As the final wisps of smoke from the Paralympic flame dissipate over East London, and the gates to the Olympic Park close (until 2014), London after the London 2012 euphoria finds itself in a period of reflection. While the media and the government reflect on the golden summer, and Brazilian Olympic organizers reflect on learnings to apply to their plans; we at Integer London have reflected on the brands that decided that official status wasn’t for them. An unofficial Brand Olympics, if you will.
For guerrilla product placement, the gold medal goes to Dr Dre and The Beats
Athletes from the top 20 countries in the last Olympics were invited to The Beats store in Shoreditch, not far from the Olympic Village where, after having their photos taken in front of the “b” logo they received a free pair of headphones in their team colors.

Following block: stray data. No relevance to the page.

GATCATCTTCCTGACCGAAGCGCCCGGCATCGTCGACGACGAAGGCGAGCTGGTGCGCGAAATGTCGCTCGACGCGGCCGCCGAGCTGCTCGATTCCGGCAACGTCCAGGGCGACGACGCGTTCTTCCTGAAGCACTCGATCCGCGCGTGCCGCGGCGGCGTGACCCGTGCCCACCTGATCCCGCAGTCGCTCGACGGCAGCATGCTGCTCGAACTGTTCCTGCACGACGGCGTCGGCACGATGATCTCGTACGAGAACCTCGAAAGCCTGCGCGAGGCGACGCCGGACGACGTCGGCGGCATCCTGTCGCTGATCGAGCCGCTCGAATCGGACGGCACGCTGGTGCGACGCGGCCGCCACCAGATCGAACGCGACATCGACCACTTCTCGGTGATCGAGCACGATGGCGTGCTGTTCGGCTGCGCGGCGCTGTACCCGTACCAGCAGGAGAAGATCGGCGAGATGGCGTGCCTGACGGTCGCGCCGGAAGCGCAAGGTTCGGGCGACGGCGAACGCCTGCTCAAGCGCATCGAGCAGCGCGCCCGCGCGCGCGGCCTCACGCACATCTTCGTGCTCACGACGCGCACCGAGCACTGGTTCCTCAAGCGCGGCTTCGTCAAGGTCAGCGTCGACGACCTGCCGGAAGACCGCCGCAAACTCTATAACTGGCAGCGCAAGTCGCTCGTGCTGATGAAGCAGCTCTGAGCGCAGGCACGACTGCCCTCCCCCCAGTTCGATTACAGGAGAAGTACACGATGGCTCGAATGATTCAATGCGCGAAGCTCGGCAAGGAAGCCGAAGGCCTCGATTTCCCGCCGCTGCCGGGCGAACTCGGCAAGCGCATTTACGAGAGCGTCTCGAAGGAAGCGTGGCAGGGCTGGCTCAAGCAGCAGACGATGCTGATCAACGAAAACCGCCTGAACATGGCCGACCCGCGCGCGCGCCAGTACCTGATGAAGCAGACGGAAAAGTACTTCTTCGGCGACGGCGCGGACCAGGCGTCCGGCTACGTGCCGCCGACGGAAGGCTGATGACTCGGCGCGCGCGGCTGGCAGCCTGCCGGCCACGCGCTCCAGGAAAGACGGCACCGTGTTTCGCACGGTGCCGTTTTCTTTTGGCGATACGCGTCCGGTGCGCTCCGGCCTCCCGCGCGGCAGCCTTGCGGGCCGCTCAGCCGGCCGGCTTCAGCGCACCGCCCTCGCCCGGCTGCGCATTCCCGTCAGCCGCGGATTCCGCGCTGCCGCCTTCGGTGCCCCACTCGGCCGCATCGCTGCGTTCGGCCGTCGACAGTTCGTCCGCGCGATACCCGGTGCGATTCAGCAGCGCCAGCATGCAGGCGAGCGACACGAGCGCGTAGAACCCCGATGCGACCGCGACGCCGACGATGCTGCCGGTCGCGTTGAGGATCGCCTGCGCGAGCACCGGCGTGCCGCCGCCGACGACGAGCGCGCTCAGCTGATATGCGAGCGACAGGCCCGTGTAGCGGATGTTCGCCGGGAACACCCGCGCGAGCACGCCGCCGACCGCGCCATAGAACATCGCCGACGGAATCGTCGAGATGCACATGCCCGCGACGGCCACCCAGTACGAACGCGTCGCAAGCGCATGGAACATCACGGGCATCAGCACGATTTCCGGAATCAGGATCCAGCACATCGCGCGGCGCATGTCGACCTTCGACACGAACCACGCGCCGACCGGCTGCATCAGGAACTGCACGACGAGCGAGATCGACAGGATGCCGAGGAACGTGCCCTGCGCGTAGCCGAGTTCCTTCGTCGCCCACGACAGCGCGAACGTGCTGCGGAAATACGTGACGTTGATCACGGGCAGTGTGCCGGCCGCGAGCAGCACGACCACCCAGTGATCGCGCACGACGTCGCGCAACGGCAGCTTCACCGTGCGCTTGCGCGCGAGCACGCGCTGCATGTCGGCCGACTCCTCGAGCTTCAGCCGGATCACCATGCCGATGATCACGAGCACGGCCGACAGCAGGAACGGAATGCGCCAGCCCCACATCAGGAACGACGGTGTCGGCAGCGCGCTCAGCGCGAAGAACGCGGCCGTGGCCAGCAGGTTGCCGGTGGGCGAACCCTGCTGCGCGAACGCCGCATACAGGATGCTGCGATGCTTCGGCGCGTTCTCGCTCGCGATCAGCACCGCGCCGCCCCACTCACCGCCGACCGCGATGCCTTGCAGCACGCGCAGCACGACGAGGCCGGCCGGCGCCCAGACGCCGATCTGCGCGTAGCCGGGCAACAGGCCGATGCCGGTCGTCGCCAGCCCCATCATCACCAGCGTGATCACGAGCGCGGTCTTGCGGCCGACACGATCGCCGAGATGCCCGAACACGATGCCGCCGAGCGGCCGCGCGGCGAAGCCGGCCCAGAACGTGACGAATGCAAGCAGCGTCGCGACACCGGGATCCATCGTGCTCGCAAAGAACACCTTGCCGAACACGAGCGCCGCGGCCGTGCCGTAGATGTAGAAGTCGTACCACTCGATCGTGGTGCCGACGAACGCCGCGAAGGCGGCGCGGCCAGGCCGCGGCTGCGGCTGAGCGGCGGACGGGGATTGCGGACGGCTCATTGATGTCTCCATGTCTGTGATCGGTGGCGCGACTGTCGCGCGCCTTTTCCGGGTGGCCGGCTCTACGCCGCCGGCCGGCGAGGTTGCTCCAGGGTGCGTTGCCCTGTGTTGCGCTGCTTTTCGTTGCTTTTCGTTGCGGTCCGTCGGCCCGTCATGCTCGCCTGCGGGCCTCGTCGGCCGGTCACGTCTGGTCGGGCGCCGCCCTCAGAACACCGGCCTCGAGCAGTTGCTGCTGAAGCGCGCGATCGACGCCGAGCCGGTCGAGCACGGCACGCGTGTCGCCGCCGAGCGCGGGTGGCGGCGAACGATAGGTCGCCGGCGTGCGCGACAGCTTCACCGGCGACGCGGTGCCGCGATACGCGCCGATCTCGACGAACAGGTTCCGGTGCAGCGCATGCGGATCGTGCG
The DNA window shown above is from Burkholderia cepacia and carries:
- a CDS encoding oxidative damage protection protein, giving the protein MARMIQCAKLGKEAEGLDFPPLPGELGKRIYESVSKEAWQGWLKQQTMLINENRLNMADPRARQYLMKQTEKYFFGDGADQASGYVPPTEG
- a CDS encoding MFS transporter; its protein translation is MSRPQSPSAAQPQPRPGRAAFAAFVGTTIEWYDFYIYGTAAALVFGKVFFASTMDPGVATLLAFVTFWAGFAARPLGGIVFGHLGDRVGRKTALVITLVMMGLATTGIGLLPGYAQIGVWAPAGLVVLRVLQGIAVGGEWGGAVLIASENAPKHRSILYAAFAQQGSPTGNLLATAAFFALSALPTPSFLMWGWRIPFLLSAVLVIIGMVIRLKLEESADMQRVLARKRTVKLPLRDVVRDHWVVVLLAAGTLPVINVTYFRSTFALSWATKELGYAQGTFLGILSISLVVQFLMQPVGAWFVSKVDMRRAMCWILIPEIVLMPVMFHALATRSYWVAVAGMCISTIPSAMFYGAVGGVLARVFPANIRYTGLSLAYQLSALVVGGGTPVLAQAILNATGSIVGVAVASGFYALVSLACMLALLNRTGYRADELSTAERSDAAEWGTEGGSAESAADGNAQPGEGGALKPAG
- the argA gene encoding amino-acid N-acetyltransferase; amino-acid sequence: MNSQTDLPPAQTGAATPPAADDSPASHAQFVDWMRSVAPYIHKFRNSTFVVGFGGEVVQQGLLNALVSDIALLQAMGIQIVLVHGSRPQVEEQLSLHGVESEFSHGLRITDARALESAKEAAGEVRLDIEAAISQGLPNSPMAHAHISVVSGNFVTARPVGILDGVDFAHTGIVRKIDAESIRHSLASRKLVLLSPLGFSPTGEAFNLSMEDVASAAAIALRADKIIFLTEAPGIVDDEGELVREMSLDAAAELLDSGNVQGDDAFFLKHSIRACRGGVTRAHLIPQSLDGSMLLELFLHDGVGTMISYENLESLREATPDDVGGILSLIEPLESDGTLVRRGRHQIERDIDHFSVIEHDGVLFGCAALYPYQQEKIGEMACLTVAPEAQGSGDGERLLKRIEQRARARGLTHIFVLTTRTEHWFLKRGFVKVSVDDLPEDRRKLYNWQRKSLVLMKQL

For the most inventive retailer link to the games, the gold medal goes to Sofa Workshop
For the most stylish unofficial sponsor, the gold goes to Space NK
When you can’t use the logo, you can’t reference ‘Olympics’, and you can’t use any of the competitors in your communications once the games kick off, what are you left with? The medals. And what a beautiful treatment from Space NK.
Even bringing the podium into store merchandising!
For the most humorous unofficial campaign, the gold goes to Paddy Power (one of the UK’s newest ‘turf accountants’!)
Editor’s note: London 2012 was all about inclusivity, engagement, and brands giving a platform for athletes and the public to express themselves. Adidas would win gold here if they weren’t official sponsors and therefore precluded from our awards!
Daily press and twitter coverage of the athletes picking up their kits helped build the excitement levels to fever pitch.